The second trailer was for their first major release called The Sword And The Slime. In that one, you play a sentient magic sword that is accompanied by a gelatinous puddle of slime. And you need to use the slime to find creative ways out of sticky situations. So it’s a bit like David Crane’s A Boy And His Blob on the NES, but a little bit faster-paced and with a much weirder and surreal setup.
Screenwave Media was there too with their own demos of some upcoming releases. I was unaware but they are actually publishing LOVE 3, and as someone who enjoyed the original LOVE I was surprised to learn I somehow never saw a sequel. well apparently Fred Wood had put out a sequel a few years ago and I had either forgotten or I hadn’t heard about it. It was called LOVE 2 Kuso. LOVE 3’s promotional materials were a little bit deceiving in that it uses rendered models in the advertising which made me think it would be transitioning to a 2.5D sort of style. But when I got to see the demo running, it isn’t. It’s still very much the aesthetic of the original, yet obviously expanded upon. And for those of you who have never played the original LOVE, do check it out. It’s a great platformer with some awesome music with a style that very much takes me back to games like Lazy Jones on the Commodore 64. You may have to google all of those things. But it will be worth it. But the early look at LOVE 3 was pretty nice.
The second game they showed off was Iron Meat which I think is the one that was probably the most popular of the three. It’s a Run n’ Gun in the vein of classics like Contra and they went for a Super NES era look to the graphics. The demo is controlled nicely and it does have a lot of stuff Contra fans will like. If games like Super Cyborg and Blazing Chrome weren’t enough Contra-likes for you, you might want to check it out when it releases.
And the third one they showed off was Dumpy & Bumpy which is a puzzle game involving pushing blocks. So I was immediately reminded of HAL Laboratory’s LOLO series as well as the classic SEGA arcade game PENGO. It’s got elements of both of those along with other objectives they throw-in. It didn’t make the biggest splash with me compared to the other games they showed off. But it wasn’t bad by any means. If you love puzzle games that don’t do the usual match three colors rules or tweaking Tetris, you may want to keep an eye on it.
There was one other developer there too and while their game demo wasn’t as polished as some of the other things there, their staff was very passionate about their game and after playing it I have to say they have something here. The Killer Gin is a small group of people who made a game using RPG Maker last year called Killer Gin. At the show, they had a spinoff called Killer Gin Battle Arcade which is presently in Early Access on Steam. Visually what I saw isn’t going to compete with some of the similar indie games out there. But it controlled well and does do something a little bit differently.
Killer Gin Battle Arcade appears to be another take on the Super Smash Bros. Ring out rules gameplay. You get a variety of characters from their JRPG, who battle to knock each other out of the game. The difference here is that there aren’t really meters where you have to damage someone to a ridiculous level before you knock them out. Nor does it have a life bar system. Instead, the game uses elements of classic arcade games. The first is from the original Mario Bros. Enemies will spawn onto the blocks and you’ll have to hit them from underneath to be able to weaken them so you can kick them off. The second is like JOUST. There are pits, lava pools, and other things you need to avoid. While this is all going on the four of you are still trying to knock each other out of the map. And what little I played of it was honestly pretty fun.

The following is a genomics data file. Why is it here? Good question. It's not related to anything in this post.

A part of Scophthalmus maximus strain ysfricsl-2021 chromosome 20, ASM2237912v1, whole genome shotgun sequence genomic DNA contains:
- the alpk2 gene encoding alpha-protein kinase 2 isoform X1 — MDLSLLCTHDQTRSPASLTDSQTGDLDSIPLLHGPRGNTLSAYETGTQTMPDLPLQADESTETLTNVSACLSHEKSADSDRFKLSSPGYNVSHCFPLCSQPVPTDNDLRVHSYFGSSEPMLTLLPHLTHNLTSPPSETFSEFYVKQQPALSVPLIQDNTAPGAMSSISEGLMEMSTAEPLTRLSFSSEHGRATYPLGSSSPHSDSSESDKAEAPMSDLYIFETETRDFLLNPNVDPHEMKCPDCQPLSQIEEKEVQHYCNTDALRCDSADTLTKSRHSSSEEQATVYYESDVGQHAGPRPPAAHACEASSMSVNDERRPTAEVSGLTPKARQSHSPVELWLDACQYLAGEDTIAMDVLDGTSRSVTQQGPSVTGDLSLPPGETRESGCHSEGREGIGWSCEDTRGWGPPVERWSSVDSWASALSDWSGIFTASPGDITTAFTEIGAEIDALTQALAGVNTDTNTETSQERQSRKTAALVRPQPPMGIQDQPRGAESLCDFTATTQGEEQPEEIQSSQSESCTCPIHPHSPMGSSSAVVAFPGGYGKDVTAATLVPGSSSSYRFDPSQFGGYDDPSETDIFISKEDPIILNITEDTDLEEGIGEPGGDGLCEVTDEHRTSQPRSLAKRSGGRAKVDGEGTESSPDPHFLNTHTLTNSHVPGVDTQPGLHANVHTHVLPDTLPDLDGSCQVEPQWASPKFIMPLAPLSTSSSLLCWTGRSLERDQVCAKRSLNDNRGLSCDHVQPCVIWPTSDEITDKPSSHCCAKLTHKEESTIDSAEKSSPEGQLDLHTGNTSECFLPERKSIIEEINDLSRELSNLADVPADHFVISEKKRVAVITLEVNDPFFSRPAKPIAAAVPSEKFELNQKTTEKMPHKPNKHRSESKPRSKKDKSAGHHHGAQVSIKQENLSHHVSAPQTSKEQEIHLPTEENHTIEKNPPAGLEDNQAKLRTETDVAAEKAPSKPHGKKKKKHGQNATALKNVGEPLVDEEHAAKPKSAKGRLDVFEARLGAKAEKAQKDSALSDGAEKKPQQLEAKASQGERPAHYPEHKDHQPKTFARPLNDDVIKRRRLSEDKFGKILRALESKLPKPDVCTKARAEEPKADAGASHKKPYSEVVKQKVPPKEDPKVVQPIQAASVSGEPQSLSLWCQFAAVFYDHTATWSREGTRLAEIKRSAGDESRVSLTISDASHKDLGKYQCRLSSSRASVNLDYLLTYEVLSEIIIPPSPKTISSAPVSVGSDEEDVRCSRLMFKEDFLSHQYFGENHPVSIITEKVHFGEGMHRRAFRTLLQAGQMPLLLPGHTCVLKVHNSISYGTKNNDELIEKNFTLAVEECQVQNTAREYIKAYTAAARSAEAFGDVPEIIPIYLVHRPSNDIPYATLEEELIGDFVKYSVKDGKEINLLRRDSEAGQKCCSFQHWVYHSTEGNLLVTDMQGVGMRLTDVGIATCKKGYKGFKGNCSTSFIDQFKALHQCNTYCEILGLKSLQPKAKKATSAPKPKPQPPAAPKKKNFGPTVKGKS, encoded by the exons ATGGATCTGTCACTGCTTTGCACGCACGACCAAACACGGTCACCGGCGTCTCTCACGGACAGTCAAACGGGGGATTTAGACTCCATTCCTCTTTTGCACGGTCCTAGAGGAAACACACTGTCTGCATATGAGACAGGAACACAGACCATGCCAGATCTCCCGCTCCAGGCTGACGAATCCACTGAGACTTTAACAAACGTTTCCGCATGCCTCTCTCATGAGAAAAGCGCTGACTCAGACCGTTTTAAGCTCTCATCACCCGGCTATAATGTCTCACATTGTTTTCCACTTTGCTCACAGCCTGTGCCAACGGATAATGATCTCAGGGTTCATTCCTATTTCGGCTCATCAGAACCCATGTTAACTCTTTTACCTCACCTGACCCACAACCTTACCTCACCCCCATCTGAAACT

The game has a long way to go before it’s done. but they hope to add Parsec support so people can use that to play online together since the team is relatively small and not versed in extensive networking code. The rep at the show also mentioned the potential for different ring announcers and accompanying countdown animations in future builds. Obviously, they’re not going for a Smash killer here. But with some graphical improvements, a few new features this could be a surprisingly fun diversion you might want to look into.
The first panel I went to was by Screenwave Media. Head Ryan Schott and their media manager talked about their core business as a Multi-Channel Network which is partnered not only with Cinemassacre, but several high profile YouTube channels. Basically dealing with many of the flags, content claims on YouTube as well as getting out promotion and advertising for these channels. Entering the video game space with AVGN Adventures they’ve begun carrying over some of the things they would do as an MCN for higher profile YouTubers to publishing games for indie developers. And they brought up some of the different avenues some budding developers could use to expand their reach when trying to market their games.
After that panel, I caught Pat Contri’s panel where he showed off the latest Pat The NES PUNK episode followed by a Q & A session with the audience. Some of the discussions centered around topics that have been on his CUPodcast as of late, like the Intellivision Amiico and the controversies that have been coming out about it. The controversy surrounding WATA graded sealed games. And then some information about his new Nintendo 64 book he is in the midst of putting together after his Nintendo Entertainment System and Super Nintendo Entertainment System books. Both of which are excellent and cover the entire scope of their libraries. The Nintendo 64 book will also take a look at Japanese-only releases as well as the Nintendo 64 Disk Drive.